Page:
Reporting from the front lines


Sou praying a blessing over her kids, grown up from the homes, who visited her on a family holiday

It’s been a learning experience to work with an NGO, especially one that actually helps people. I’ve observed many throughout the years and I was dumbfounded by the amount of inefficiency and bureaucracy it involved to help someone. As a consultant, it drove me crazy. What made it worse was that it was accepted as the way of life. I’m sure this is a generalized statement that doesn’t affect every NGO but the many that I observed hadn’t quite differentiated themselves from this observation.

I feel as though I have seen many ups and downs while I’ve been here. Funding has been quite the topic, which I presume to be a headline for most NGOs. There are so many people to help and not enough money to go around. I think about my days in America, I considered helping but hadn’t always taken that extra step to do something about it. However, how was I really to judge whether or not to do it without any sort of investment in checking them out?

I love the heart of the leaders here because that’s exactly what they want you to do. The first place they took me after getting off the plane was their training center/church/orphan home/medical clinic/factory women’s dorm/etc. It’s a place for many things. Here, we not only got to see some of the coolest projects they are working on to step towards self-sufficiency but we got to meet some of these darn cute kids. I was surprised even on that day just how healthy they were, in all facets! I could see exactly where my money would go if I were to help and I wouldn’t have given a second look before I did it. Each day, I am more and more convinced of the legitimacy of this place.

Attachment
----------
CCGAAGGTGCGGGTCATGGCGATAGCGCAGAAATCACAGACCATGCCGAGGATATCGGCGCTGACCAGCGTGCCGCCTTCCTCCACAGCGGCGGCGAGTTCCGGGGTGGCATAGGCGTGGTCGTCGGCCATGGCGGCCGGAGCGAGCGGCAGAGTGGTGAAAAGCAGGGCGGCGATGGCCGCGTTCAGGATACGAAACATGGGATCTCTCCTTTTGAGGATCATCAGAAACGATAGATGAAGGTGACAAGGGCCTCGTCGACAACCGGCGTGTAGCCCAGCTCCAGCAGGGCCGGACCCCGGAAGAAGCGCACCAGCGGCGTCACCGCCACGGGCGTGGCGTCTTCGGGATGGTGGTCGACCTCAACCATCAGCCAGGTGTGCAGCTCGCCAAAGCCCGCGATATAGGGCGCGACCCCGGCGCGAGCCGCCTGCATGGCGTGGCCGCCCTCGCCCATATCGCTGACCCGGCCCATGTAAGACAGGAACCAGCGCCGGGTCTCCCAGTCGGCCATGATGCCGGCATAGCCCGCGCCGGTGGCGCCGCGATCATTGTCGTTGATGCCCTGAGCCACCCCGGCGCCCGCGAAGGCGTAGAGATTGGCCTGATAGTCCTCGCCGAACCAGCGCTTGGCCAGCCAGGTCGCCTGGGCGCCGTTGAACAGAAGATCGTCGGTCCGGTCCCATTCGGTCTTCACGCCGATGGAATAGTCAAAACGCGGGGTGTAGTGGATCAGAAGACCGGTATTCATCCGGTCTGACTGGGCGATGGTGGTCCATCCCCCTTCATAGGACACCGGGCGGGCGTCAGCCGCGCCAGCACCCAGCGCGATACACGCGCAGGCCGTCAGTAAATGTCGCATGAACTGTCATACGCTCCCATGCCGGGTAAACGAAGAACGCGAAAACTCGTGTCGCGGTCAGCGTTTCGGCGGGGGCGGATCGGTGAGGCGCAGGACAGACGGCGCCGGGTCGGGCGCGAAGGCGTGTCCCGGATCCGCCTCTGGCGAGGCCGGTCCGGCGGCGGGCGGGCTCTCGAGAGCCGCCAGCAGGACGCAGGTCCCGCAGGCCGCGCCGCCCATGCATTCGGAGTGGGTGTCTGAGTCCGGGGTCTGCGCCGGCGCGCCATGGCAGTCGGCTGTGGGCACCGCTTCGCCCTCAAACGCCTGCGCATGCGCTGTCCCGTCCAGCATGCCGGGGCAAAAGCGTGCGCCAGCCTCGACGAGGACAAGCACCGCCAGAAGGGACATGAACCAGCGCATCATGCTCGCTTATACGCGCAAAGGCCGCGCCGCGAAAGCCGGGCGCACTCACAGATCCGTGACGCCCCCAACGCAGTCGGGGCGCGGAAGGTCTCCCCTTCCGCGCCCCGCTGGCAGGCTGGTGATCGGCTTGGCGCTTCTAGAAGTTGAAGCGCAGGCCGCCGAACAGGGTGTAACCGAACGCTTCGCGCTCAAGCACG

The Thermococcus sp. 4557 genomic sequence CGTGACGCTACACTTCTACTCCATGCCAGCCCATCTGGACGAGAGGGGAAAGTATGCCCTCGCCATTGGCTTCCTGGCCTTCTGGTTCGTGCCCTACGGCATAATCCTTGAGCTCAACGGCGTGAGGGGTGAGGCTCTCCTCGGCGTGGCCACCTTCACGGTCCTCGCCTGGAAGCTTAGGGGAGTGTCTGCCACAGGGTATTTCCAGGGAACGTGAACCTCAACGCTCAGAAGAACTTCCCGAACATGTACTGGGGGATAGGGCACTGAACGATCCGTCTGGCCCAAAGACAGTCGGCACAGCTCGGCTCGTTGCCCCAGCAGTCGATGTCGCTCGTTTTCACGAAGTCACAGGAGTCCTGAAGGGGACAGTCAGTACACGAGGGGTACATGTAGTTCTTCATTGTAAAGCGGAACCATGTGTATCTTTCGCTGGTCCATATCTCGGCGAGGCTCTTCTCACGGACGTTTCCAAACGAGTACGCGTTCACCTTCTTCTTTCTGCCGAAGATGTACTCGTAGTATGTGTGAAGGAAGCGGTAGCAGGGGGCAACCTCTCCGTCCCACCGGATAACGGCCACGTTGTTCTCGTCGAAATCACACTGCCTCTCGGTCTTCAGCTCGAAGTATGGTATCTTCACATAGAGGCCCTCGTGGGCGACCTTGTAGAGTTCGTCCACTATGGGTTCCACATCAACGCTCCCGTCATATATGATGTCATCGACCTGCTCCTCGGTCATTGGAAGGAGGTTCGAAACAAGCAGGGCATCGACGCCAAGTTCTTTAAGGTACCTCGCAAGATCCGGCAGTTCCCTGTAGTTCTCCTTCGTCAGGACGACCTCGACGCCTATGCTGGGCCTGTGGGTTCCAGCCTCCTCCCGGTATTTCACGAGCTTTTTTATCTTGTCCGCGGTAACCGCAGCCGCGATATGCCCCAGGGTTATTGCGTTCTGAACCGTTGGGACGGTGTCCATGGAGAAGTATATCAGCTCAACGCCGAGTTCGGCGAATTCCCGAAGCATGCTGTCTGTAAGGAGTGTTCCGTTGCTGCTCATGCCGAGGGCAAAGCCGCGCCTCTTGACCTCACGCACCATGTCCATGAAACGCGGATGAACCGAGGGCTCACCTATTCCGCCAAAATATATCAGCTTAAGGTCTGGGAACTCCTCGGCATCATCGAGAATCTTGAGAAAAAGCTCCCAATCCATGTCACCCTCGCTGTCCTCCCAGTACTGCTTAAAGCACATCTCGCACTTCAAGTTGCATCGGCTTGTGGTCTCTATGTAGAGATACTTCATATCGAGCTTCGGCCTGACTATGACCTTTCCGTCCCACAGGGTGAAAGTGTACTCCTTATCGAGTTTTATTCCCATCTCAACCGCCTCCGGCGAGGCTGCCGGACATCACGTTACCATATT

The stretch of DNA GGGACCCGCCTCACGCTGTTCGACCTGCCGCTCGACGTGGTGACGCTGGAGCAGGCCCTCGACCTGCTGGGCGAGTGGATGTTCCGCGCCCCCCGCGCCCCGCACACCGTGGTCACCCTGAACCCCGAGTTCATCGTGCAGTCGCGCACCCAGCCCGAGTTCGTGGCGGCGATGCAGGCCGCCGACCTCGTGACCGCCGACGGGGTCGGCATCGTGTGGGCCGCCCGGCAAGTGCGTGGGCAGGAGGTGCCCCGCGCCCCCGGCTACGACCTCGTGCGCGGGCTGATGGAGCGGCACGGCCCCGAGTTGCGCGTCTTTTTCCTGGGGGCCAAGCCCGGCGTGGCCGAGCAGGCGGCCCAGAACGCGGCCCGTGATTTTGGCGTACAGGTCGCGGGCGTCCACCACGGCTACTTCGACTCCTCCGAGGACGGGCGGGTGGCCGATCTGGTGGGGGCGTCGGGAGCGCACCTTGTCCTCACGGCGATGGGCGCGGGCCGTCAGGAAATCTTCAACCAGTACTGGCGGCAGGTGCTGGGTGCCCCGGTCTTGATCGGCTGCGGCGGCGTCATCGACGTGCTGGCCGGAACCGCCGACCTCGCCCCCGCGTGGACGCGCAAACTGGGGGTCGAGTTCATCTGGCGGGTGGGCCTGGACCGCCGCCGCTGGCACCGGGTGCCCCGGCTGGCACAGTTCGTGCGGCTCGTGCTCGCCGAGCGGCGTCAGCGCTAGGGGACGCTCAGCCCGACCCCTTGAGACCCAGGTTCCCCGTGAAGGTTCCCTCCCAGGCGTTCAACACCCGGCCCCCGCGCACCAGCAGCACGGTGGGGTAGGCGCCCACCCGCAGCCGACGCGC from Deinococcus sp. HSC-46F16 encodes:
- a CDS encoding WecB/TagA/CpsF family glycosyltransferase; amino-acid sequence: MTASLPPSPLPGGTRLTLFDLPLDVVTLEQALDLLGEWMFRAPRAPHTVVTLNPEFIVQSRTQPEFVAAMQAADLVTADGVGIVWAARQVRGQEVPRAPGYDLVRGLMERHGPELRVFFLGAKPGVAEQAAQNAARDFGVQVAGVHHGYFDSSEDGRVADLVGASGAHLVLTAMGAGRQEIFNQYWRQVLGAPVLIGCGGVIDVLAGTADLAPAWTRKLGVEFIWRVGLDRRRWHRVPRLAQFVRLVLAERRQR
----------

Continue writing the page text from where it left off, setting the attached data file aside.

Anyway, in a place like America, where our comforts are so convenient, it’s so easy to lose sight of the important things like helping the poor, weak and hopeless. Perhaps, we might go to a soup kitchen or something like that every once in a while. Here, on the front lines, I feel and sense the urgency of it all. It’s not just some kid thousands of miles away. It’s a kid that I’ve met and have gotten to know. It’s his/her life and care that depends on me to do my job to the best of my abilities. The sense of purpose is so much greater here than I’ve ever experienced before.